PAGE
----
The Portland Head Light was the first lighthouse to be constructed in Maine and the first one completed and put into service by the Federal government under the Lighthouse Act of 1789, which moved to place all lighthouses under federal control. While work had begun on the lighthouse in 1787 by the State of Massachusetts which, at that time, had jurisdiction over Maine, it was completed by the Federal government. When this lighthouse was being built, Portland was the sixth largest port in the country, the closest port to Europe and had significant trade with the Caribbean. Lighted in January 1791 by the Federal government, the lighthouse served a major role in protecting the economic investment made in this area. It facilitated shipping and, thereby, played an important role in the national economy by keeping the shipping routes safe and minimizing losses.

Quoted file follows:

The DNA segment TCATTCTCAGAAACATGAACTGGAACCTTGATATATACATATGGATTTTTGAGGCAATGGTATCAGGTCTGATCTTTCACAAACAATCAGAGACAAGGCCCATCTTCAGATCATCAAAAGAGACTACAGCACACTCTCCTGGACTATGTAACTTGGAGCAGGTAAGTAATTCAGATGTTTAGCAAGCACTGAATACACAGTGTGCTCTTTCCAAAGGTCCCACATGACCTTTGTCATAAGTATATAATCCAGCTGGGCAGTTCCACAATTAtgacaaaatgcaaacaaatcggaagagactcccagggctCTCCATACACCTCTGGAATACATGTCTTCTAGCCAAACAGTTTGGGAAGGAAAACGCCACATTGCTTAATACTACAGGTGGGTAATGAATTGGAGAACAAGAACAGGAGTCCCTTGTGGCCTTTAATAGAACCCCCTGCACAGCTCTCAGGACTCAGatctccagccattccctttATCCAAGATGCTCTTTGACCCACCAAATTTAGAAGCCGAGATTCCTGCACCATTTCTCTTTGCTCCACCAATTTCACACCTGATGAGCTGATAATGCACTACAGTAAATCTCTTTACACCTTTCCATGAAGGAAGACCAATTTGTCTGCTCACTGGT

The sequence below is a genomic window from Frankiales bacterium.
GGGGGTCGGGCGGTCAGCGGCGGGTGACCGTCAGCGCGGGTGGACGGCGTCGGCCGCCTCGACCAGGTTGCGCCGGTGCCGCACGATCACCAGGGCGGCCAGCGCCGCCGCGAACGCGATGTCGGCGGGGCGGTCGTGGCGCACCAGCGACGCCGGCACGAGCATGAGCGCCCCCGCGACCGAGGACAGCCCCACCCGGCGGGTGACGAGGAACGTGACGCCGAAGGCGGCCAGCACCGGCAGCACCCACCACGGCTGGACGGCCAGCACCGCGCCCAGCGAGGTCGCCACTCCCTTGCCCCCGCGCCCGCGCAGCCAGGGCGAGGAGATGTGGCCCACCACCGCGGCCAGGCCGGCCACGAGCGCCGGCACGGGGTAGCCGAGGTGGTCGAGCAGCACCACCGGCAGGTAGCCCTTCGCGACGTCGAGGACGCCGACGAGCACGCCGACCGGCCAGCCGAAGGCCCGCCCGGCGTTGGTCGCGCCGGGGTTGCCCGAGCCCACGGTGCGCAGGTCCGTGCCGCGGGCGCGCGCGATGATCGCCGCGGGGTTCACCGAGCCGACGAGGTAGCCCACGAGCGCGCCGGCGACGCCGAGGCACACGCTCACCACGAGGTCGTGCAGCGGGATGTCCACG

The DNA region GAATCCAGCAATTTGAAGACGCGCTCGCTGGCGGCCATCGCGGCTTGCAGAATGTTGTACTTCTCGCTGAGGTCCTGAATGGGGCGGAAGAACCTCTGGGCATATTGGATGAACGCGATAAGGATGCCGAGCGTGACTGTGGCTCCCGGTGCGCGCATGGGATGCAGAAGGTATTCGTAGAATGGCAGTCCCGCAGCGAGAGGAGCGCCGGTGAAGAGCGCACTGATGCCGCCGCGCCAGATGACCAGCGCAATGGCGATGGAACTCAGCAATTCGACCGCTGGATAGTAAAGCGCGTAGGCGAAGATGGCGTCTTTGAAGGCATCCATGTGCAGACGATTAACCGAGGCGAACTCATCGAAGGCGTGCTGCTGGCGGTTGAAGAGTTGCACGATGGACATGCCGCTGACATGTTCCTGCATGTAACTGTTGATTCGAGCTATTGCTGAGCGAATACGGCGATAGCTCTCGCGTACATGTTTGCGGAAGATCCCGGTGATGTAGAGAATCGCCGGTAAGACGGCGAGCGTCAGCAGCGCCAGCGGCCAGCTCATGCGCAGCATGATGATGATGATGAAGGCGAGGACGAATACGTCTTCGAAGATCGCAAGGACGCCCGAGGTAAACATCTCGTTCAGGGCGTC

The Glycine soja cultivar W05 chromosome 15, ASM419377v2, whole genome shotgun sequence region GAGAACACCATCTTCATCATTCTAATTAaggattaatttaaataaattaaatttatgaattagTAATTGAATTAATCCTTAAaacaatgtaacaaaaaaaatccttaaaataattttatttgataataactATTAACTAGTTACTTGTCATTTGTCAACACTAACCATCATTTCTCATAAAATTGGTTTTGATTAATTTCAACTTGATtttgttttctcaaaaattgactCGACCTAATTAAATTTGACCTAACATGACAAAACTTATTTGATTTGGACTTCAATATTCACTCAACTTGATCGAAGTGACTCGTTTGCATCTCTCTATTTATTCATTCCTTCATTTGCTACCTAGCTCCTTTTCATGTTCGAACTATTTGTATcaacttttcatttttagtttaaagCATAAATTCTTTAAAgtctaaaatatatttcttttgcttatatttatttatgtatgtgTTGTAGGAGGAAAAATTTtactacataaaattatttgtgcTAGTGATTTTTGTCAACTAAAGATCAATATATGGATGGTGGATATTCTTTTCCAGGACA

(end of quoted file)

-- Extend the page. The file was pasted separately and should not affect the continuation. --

Since this was the first lighthouse completed under the Federal government's jurisdiction, President Washington gave it his personal attention. He ordered that it be constructed of rubblestone taken from the fields and shores of Cape Elizabeth. The use of local construction materials minimized construction costs and served as a model for future projects. It has also served as a model of how existing projects may be adapted to better serve the public as needs change. Although fitted with numerous different lenses as technology changed and altered in height to improve visibility, the tower has never been rebuilt.